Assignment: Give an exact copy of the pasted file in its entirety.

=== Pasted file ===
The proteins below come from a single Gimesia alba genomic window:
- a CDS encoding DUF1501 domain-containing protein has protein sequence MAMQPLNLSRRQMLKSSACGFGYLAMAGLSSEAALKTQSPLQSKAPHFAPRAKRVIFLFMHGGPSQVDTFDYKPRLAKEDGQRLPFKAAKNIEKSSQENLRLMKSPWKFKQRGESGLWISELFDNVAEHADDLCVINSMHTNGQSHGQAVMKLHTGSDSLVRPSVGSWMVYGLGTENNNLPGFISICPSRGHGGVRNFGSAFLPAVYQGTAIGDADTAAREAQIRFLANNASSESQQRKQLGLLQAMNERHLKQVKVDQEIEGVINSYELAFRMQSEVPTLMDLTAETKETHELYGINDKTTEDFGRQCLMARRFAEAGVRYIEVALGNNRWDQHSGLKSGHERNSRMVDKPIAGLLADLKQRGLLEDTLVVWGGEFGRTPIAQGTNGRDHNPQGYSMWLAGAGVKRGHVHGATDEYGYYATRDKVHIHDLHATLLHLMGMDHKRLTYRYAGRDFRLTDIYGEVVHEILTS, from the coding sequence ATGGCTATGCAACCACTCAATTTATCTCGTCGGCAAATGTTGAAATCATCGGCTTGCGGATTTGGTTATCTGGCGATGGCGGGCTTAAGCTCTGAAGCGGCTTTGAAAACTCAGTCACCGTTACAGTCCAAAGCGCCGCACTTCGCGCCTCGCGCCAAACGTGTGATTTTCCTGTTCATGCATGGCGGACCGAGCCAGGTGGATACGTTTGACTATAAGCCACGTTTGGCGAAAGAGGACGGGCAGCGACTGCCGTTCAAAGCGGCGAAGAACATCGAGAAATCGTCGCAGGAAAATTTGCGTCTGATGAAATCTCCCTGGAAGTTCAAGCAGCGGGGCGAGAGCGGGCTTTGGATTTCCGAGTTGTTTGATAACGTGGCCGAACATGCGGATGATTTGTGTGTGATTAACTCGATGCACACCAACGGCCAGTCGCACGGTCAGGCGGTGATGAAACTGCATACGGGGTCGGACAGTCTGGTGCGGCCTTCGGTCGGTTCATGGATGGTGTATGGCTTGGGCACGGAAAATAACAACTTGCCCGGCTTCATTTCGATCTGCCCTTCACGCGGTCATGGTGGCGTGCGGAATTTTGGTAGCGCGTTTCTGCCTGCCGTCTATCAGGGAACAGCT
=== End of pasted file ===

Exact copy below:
The proteins below come from a single Gimesia alba genomic window:
- a CDS encoding DUF1501 domain-containing protein has protein sequence MAMQPLNLSRRQMLKSSACGFGYLAMAGLSSEAALKTQSPLQSKAPHFAPRAKRVIFLFMHGGPSQVDTFDYKPRLAKEDGQRLPFKAAKNIEKSSQENLRLMKSPWKFKQRGESGLWISELFDNVAEHADDLCVINSMHTNGQSHGQAVMKLHTGSDSLVRPSVGSWMVYGLGTENNNLPGFISICPSRGHGGVRNFGSAFLPAVYQGTAIGDADTAAREAQIRFLANNASSESQQRKQLGLLQAMNERHLKQVKVDQEIEGVINSYELAFRMQSEVPTLMDLTAETKETHELYGINDKTTEDFGRQCLMARRFAEAGVRYIEVALGNNRWDQHSGLKSGHERNSRMVDKPIAGLLADLKQRGLLEDTLVVWGGEFGRTPIAQGTNGRDHNPQGYSMWLAGAGVKRGHVHGATDEYGYYATRDKVHIHDLHATLLHLMGMDHKRLTYRYAGRDFRLTDIYGEVVHEILTS, from the coding sequence ATGGCTATGCAACCACTCAATTTATCTCGTCGGCAAATGTTGAAATCATCGGCTTGCGGATTTGGTTATCTGGCGATGGCGGGCTTAAGCTCTGAAGCGGCTTTGAAAACTCAGTCACCGTTACAGTCCAAAGCGCCGCACTTCGCGCCTCGCGCCAAACGTGTGATTTTCCTGTTCATGCATGGCGGACCGAGCCAGGTGGATACGTTTGACTATAAGCCACGTTTGGCGAAAGAGGACGGGCAGCGACTGCCGTTCAAAGCGGCGAAGAACATCGAGAAATCGTCGCAGGAAAATTTGCGTCTGATGAAATCTCCCTGGAAGTTCAAGCAGCGGGGCGAGAGCGGGCTTTGGATTTCCGAGTTGTTTGATAACGTGGCCGAACATGCGGATGATTTGTGTGTGATTAACTCGATGCACACCAACGGCCAGTCGCACGGTCAGGCGGTGATGAAACTGCATACGGGGTCGGACAGTCTGGTGCGGCCTTCGGTCGGTTCATGGATGGTGTATGGCTTGGGCACGGAAAATAACAACTTGCCCGGCTTCATTTCGATCTGCCCTTCACGCGGTCATGGTGGCGTGCGGAATTTTGGTAGCGCGTTTCTGCCTGCCGTCTATCAGGGAACAGCT